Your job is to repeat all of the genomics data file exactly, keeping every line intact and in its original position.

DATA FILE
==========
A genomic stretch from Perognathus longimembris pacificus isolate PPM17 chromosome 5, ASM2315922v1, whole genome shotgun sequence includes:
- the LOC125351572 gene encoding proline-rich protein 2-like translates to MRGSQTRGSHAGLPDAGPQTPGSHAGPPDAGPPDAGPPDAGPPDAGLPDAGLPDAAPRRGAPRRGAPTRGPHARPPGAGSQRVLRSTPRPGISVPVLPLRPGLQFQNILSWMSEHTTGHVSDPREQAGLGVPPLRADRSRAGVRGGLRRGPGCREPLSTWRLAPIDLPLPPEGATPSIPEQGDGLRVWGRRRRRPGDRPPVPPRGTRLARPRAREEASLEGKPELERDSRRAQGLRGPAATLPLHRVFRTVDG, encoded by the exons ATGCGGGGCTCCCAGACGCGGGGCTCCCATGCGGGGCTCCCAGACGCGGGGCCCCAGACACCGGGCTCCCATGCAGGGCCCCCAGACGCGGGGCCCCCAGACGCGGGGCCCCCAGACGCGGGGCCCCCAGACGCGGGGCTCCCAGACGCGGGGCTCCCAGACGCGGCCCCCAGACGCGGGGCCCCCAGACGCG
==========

A genomic stretch from Perognathus longimembris pacificus isolate PPM17 chromosome 5, ASM2315922v1, whole genome shotgun sequence includes:
- the LOC125351572 gene encoding proline-rich protein 2-like translates to MRGSQTRGSHAGLPDAGPQTPGSHAGPPDAGPPDAGPPDAGPPDAGLPDAGLPDAAPRRGAPRRGAPTRGPHARPPGAGSQRVLRSTPRPGISVPVLPLRPGLQFQNILSWMSEHTTGHVSDPREQAGLGVPPLRADRSRAGVRGGLRRGPGCREPLSTWRLAPIDLPLPPEGATPSIPEQGDGLRVWGRRRRRPGDRPPVPPRGTRLARPRAREEASLEGKPELERDSRRAQGLRGPAATLPLHRVFRTVDG, encoded by the exons ATGCGGGGCTCCCAGACGCGGGGCTCCCATGCGGGGCTCCCAGACGCGGGGCCCCAGACACCGGGCTCCCATGCAGGGCCCCCAGACGCGGGGCCCCCAGACGCGGGGCCCCCAGACGCGGGGCCCCCAGACGCGGGGCTCCCAGACGCGGGGCTCCCAGACGCGGCCCCCAGACGCGGGGCCCCCAGACGCG